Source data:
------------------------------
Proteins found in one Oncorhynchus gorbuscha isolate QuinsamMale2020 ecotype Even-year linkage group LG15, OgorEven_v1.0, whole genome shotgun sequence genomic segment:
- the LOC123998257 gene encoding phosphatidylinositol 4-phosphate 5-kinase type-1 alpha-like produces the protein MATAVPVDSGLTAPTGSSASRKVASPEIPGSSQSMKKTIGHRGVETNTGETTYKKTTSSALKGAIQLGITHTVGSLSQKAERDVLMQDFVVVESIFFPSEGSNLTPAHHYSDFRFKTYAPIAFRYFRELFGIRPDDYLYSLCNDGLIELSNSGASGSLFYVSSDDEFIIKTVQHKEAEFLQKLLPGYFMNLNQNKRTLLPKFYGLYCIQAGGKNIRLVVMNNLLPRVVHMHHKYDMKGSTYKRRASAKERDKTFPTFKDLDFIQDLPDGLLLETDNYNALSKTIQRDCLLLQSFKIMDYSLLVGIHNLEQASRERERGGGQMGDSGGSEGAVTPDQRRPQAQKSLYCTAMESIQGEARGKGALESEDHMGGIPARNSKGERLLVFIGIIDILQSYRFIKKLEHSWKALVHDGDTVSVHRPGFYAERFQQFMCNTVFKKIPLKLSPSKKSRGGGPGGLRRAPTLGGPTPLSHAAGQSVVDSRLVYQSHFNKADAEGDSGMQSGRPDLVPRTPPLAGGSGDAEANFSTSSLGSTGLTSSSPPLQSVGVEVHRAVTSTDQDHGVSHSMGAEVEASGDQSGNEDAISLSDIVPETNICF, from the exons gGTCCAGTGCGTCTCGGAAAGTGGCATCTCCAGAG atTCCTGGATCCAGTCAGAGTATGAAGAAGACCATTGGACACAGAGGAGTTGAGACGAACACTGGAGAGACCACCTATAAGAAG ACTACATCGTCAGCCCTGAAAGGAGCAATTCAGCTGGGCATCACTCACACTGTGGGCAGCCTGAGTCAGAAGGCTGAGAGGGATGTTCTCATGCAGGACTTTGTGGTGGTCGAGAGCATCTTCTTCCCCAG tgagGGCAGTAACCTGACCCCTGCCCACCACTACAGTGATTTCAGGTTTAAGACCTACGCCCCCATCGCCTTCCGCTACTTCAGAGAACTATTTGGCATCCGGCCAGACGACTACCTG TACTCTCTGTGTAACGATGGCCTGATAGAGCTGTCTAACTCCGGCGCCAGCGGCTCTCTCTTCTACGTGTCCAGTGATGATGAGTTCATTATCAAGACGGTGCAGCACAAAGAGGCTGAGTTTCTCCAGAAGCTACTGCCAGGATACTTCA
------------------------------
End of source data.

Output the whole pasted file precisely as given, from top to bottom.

Proteins found in one Oncorhynchus gorbuscha isolate QuinsamMale2020 ecotype Even-year linkage group LG15, OgorEven_v1.0, whole genome shotgun sequence genomic segment:
- the LOC123998257 gene encoding phosphatidylinositol 4-phosphate 5-kinase type-1 alpha-like produces the protein MATAVPVDSGLTAPTGSSASRKVASPEIPGSSQSMKKTIGHRGVETNTGETTYKKTTSSALKGAIQLGITHTVGSLSQKAERDVLMQDFVVVESIFFPSEGSNLTPAHHYSDFRFKTYAPIAFRYFRELFGIRPDDYLYSLCNDGLIELSNSGASGSLFYVSSDDEFIIKTVQHKEAEFLQKLLPGYFMNLNQNKRTLLPKFYGLYCIQAGGKNIRLVVMNNLLPRVVHMHHKYDMKGSTYKRRASAKERDKTFPTFKDLDFIQDLPDGLLLETDNYNALSKTIQRDCLLLQSFKIMDYSLLVGIHNLEQASRERERGGGQMGDSGGSEGAVTPDQRRPQAQKSLYCTAMESIQGEARGKGALESEDHMGGIPARNSKGERLLVFIGIIDILQSYRFIKKLEHSWKALVHDGDTVSVHRPGFYAERFQQFMCNTVFKKIPLKLSPSKKSRGGGPGGLRRAPTLGGPTPLSHAAGQSVVDSRLVYQSHFNKADAEGDSGMQSGRPDLVPRTPPLAGGSGDAEANFSTSSLGSTGLTSSSPPLQSVGVEVHRAVTSTDQDHGVSHSMGAEVEASGDQSGNEDAISLSDIVPETNICF, from the exons gGTCCAGTGCGTCTCGGAAAGTGGCATCTCCAGAG atTCCTGGATCCAGTCAGAGTATGAAGAAGACCATTGGACACAGAGGAGTTGAGACGAACACTGGAGAGACCACCTATAAGAAG ACTACATCGTCAGCCCTGAAAGGAGCAATTCAGCTGGGCATCACTCACACTGTGGGCAGCCTGAGTCAGAAGGCTGAGAGGGATGTTCTCATGCAGGACTTTGTGGTGGTCGAGAGCATCTTCTTCCCCAG tgagGGCAGTAACCTGACCCCTGCCCACCACTACAGTGATTTCAGGTTTAAGACCTACGCCCCCATCGCCTTCCGCTACTTCAGAGAACTATTTGGCATCCGGCCAGACGACTACCTG TACTCTCTGTGTAACGATGGCCTGATAGAGCTGTCTAACTCCGGCGCCAGCGGCTCTCTCTTCTACGTGTCCAGTGATGATGAGTTCATTATCAAGACGGTGCAGCACAAAGAGGCTGAGTTTCTCCAGAAGCTACTGCCAGGATACTTCA